Big Ten Wrap-Up: Lasting Impressions and an Early Top Five

Posted by Tommy Lemoine on April 6th, 2018

Has Donte DiVincenzo stop hitting shots yet? Okay, good. Now that Monday is behind us, let’s take a moment to reflect on the season that was and look ahead to 2018-19.

Michigan had another year to remember. (PHOTO BY AP/DAVID J. PHILLIP)

  • Michigan is an elite basketball program. Before John Beilein took over in Ann Arbor in 2007, Michigan hadn’t reached the NCAA Tournament since 1998, a nine-year drought that made the historically great football school seem like just that — a football school. But that’s changed. Since the drought ended in 2009, Beilein has led the Wolverines to eight NCAA Tournaments, including finishes in the Sweet Sixteen (2017), Elite Eight (2016), and twice in the National Championship game (2013, 2018). After years of mediocrity, Michigan basketball now represents offensive efficiency, outstanding player development and clutch play in March. This season, Beilein — always considered an offensive mastermind — took an unproven collection of talent and won big with his defense, suggesting that the 65-year old coach is still evolving both as a tactician (he recently moved away from the 1-3-1 zone) and manager: His hiring of Illinois State assistant Luke Yaklich as “defensive coordinator” was crucial to the Wolverines’ run. With a decade of excellence under its belt and plenty of talent returning next season, Michigan has firmly established itself among the Big Ten’s elite programs.
  • This season will forever sting for Michigan State and Purdue fans. Michigan State went 30-5 and won the outright regular season Big Ten championship. Purdue finished at 30-7, at one point winning 19 straight games. And yet, this season will probably leave a bad taste in both programs’ mouths for some time. For the Spartans, 2017-18 was a Final-Four-or-bust kind of year, with the return of Miles Bridges alongside future NBA lottery pick Jaren Jackson ostensibly giving Tom Izzo his best chance at a National Championship from a talent perspective since 2000. Instead, a season of offensive inconsistency led to an offensively-inept loss to Syracuse in the Round of 32. For the Boilermakers, bad luck prevailed when 7’2″ center Isaac Haas fractured his elbow in the First Round against Cal State Fullerton, his absence proving too much for Purdue to overcome against Texas Tech in the Sweet Sixteen. On paper, both seasons appear successful. In actuality, postseason disappointment will likely overshadow their 60 combined wins.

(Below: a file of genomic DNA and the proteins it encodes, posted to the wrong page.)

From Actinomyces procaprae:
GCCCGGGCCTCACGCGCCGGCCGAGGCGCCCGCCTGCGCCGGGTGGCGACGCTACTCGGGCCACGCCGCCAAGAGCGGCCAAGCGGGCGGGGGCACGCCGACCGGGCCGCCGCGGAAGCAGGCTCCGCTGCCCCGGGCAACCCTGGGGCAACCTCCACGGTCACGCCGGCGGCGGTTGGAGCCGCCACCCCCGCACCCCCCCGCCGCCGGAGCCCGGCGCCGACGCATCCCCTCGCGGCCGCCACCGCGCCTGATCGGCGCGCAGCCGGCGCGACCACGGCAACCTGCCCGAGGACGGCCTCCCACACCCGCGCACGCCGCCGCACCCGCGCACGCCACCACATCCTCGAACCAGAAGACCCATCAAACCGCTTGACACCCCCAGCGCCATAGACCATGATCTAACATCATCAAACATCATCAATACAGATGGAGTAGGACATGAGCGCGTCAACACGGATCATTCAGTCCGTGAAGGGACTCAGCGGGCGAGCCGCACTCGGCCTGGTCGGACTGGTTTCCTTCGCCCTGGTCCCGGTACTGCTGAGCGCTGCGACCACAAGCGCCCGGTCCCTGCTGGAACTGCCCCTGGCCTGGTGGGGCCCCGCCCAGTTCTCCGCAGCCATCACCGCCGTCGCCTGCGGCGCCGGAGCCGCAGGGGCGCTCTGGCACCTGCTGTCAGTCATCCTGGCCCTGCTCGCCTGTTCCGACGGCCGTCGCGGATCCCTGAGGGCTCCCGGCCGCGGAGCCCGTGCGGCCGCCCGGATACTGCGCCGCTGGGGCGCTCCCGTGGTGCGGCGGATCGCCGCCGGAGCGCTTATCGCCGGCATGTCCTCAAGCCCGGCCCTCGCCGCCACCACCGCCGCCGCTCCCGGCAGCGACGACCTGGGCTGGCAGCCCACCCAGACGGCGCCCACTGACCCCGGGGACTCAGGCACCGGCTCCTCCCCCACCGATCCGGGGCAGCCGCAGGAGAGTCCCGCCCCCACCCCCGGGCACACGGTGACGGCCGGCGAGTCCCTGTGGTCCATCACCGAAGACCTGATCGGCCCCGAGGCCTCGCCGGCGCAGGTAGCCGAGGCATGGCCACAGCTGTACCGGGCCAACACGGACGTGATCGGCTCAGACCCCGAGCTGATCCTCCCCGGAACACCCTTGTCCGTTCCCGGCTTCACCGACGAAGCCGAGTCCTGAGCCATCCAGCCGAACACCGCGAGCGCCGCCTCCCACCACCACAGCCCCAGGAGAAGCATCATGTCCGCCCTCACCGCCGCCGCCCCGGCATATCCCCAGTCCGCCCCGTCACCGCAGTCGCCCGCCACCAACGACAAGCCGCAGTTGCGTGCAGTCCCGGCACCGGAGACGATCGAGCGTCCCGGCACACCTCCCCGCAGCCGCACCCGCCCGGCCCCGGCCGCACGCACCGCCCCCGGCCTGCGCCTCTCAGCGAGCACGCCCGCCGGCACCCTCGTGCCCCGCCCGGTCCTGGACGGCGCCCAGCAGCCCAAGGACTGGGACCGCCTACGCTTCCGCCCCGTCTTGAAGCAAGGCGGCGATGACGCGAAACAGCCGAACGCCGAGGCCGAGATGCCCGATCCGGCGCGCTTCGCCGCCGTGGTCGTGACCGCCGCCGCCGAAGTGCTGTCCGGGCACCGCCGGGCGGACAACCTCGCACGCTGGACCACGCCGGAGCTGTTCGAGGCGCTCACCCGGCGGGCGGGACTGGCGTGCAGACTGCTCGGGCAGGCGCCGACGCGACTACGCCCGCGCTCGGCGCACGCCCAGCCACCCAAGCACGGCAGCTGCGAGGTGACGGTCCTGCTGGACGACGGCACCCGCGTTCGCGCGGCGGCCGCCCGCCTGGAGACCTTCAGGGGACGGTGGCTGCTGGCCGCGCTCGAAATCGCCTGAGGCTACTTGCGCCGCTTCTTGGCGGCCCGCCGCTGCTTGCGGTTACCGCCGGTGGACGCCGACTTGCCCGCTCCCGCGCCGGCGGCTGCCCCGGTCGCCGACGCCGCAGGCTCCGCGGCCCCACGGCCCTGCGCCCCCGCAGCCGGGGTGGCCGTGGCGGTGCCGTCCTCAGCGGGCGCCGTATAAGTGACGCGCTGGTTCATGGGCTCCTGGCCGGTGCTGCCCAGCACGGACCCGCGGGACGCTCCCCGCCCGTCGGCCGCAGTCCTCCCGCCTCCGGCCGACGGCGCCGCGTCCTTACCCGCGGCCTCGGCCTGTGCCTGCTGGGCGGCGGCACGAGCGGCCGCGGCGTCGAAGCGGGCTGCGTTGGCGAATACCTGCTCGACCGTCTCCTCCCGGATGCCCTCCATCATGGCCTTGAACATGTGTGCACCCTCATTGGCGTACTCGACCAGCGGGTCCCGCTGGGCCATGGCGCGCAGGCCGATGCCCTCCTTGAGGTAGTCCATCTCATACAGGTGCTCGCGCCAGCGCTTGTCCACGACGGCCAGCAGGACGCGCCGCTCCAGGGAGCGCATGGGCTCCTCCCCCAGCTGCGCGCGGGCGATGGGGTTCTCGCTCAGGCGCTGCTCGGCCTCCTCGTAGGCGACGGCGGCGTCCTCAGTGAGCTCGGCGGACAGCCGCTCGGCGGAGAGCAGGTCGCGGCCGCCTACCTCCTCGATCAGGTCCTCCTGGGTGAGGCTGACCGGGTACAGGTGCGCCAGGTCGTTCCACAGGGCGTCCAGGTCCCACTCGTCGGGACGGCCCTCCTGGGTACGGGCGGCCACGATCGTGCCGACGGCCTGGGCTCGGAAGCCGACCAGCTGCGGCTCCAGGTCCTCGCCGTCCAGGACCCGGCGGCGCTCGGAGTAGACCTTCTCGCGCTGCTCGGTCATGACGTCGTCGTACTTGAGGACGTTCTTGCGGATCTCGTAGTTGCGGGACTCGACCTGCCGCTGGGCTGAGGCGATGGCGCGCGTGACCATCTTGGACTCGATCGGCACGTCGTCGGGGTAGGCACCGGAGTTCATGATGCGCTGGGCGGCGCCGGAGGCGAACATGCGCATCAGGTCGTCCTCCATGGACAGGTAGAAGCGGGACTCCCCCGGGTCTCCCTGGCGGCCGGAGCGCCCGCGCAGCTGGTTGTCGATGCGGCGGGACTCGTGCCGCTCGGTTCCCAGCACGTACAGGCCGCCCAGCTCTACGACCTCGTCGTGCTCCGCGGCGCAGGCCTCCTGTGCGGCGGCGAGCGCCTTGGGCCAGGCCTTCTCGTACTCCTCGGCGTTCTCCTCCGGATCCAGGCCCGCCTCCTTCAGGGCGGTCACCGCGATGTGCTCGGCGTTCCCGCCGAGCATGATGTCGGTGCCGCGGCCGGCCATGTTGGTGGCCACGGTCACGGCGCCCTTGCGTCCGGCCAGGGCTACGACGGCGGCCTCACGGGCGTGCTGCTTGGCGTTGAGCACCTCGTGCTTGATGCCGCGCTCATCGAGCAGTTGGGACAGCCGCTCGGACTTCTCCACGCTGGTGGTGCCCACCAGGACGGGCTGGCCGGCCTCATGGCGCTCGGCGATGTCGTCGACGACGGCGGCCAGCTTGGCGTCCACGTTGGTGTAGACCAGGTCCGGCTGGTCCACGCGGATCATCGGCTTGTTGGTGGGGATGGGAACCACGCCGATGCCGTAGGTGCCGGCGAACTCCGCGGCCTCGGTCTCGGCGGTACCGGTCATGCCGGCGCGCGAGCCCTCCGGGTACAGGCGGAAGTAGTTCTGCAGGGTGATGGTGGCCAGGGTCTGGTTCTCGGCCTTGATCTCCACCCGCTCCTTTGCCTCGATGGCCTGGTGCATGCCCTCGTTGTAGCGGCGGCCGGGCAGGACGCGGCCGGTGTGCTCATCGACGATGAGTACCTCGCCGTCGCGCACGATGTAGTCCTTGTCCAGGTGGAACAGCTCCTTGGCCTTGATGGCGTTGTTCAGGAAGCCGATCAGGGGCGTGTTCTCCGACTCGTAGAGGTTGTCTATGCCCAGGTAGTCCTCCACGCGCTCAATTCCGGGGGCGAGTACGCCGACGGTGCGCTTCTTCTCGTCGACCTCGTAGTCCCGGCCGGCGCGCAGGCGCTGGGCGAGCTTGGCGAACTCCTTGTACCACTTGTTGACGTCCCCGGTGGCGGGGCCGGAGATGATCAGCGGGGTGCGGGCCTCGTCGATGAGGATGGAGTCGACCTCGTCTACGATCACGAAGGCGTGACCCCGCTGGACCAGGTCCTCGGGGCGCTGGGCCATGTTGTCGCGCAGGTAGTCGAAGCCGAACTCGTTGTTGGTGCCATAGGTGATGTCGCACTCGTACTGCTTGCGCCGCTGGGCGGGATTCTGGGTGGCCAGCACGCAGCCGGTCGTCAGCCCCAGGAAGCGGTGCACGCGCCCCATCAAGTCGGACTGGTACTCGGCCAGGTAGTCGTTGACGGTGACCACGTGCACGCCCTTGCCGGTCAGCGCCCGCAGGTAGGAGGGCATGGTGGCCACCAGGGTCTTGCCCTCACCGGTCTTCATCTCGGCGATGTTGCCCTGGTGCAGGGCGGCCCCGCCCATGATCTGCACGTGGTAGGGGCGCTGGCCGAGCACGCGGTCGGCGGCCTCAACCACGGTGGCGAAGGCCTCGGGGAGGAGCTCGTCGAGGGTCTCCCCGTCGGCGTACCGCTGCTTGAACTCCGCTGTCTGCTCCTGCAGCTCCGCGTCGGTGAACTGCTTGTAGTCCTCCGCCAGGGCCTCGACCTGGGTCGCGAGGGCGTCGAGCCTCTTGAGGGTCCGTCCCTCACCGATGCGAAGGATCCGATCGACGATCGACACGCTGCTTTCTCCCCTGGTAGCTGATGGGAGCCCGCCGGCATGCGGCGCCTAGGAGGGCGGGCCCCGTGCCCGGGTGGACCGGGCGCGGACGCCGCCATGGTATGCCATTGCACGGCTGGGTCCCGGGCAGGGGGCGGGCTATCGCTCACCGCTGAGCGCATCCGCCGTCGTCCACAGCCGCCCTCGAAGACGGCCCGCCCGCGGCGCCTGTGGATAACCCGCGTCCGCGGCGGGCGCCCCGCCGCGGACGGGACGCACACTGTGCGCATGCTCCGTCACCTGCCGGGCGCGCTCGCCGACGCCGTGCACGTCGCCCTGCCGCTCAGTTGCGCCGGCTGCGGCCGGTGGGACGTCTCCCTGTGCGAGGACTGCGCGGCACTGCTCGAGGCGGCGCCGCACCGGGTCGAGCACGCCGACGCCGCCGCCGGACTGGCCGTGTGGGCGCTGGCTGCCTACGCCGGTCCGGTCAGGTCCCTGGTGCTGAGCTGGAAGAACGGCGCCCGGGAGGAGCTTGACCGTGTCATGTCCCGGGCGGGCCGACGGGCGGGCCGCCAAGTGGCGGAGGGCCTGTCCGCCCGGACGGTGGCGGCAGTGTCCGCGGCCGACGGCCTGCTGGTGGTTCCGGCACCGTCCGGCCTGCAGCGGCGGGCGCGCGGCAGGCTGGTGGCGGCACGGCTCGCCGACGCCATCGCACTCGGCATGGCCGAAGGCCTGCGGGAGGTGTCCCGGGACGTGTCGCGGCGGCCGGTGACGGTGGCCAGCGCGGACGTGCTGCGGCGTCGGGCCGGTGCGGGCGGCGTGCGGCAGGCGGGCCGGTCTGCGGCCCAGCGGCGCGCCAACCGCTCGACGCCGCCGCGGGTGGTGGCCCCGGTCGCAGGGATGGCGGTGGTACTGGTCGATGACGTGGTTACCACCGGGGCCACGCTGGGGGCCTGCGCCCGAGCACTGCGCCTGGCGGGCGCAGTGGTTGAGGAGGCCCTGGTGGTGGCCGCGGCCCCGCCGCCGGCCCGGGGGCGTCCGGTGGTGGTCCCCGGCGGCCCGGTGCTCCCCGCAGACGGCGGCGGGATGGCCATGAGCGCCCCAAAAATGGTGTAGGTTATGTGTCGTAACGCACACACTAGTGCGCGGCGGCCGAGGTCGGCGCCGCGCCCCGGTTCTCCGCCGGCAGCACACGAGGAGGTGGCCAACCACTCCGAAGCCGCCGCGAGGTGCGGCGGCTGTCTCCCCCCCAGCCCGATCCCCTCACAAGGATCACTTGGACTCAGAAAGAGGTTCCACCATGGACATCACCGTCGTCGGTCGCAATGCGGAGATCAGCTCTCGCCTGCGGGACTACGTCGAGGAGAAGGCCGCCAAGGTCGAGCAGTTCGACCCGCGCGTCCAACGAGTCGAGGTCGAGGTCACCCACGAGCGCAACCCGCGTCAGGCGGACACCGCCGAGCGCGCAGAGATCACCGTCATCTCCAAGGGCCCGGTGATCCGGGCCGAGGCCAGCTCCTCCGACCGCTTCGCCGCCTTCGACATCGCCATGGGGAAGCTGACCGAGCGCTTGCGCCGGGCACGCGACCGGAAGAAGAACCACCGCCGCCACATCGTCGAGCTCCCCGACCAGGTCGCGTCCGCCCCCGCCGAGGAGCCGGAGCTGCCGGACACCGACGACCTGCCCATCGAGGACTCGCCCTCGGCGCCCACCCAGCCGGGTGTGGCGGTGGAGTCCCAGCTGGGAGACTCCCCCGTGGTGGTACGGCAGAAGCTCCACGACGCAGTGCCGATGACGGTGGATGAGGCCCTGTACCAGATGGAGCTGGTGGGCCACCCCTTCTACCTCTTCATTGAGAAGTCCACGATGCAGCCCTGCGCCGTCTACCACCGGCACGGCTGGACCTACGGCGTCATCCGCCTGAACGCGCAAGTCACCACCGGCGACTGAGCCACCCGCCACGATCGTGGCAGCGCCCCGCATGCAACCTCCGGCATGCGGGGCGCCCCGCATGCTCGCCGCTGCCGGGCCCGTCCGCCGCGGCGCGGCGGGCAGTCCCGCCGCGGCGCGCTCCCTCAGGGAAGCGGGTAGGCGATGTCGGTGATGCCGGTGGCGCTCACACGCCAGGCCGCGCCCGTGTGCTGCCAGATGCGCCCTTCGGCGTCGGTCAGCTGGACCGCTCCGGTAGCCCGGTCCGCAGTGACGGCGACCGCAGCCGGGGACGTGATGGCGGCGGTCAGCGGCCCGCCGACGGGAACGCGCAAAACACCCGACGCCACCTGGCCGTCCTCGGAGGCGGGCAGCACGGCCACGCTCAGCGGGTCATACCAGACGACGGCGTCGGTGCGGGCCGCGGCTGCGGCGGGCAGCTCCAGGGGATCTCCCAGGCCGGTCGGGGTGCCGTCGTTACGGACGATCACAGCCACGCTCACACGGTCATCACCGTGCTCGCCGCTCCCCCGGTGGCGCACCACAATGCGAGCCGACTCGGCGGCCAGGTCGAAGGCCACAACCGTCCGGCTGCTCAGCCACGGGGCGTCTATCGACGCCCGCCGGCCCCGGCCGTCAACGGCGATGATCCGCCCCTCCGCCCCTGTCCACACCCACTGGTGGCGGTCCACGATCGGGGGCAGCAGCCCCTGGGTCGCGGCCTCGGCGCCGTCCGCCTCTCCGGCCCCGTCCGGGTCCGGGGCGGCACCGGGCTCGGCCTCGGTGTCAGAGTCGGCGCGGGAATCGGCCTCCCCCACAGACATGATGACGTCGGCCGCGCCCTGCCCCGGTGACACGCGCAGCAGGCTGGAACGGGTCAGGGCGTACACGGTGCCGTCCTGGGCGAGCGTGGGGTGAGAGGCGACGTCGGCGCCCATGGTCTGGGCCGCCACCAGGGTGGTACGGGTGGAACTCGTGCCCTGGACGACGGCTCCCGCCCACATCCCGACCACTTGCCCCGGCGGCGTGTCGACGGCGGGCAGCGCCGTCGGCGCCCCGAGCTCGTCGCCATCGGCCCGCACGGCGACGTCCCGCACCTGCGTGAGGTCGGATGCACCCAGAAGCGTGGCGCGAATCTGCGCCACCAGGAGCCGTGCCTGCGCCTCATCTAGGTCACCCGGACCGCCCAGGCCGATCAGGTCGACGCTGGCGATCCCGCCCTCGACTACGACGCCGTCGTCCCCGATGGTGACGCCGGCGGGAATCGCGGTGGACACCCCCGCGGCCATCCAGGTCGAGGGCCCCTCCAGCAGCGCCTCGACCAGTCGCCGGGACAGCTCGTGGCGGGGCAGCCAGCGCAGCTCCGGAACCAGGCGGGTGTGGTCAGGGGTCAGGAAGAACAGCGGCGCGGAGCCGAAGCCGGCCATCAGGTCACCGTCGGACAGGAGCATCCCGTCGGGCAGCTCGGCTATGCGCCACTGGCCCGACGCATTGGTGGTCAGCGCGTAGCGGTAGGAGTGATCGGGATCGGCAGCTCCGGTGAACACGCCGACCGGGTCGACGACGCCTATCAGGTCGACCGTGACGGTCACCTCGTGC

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Rushed Reactions: #11 Syracuse 55, #3 Michigan State 53

Posted by Tommy Lemoine on March 18th, 2018

RTC will be providing coverage of the NCAA Tournament from start to finish. Tommy Lemoine (@hoopthink) is in Detroit this weekend. 

Three Key Takeaways.

Syracuse was all smiles after pulling off the upset. (Paul Sancya | The Associated Press)

  1. Syracuse mucked this game up to perfection. In order for Syracuse to win this game, it was going to have to slow down the pace, force Michigan State to run its half-court sets, and hope the Spartans missed shots from behind the arc. And that’s exactly what happened. The Big Ten champs were completely flummoxed by Jim Boeheim’s 2-3 zone, unable to exploit gaps inside and unconfident from the perimeter. Were it not for a few difficult made threes immediately before and after halftime, in fact, Michigan State’s final box score would have looked even uglier — which is remarkable when you consider that the Spartans finished 8-of-37 from three-point range. Despite getting hammered on the glass, Syracuse’s length inside was too much for big men like Nick Ward (10 points) and Jaren Jackson (two points). Even when Michigan State began passing out of the high post with Ben Carter — its best interior passer — the team’s go-to shooters like Josh Langford simply couldn’t hit. Afterward, Tom Izzo put it simply: “I thought we’d have a little easier time getting it in the middle.”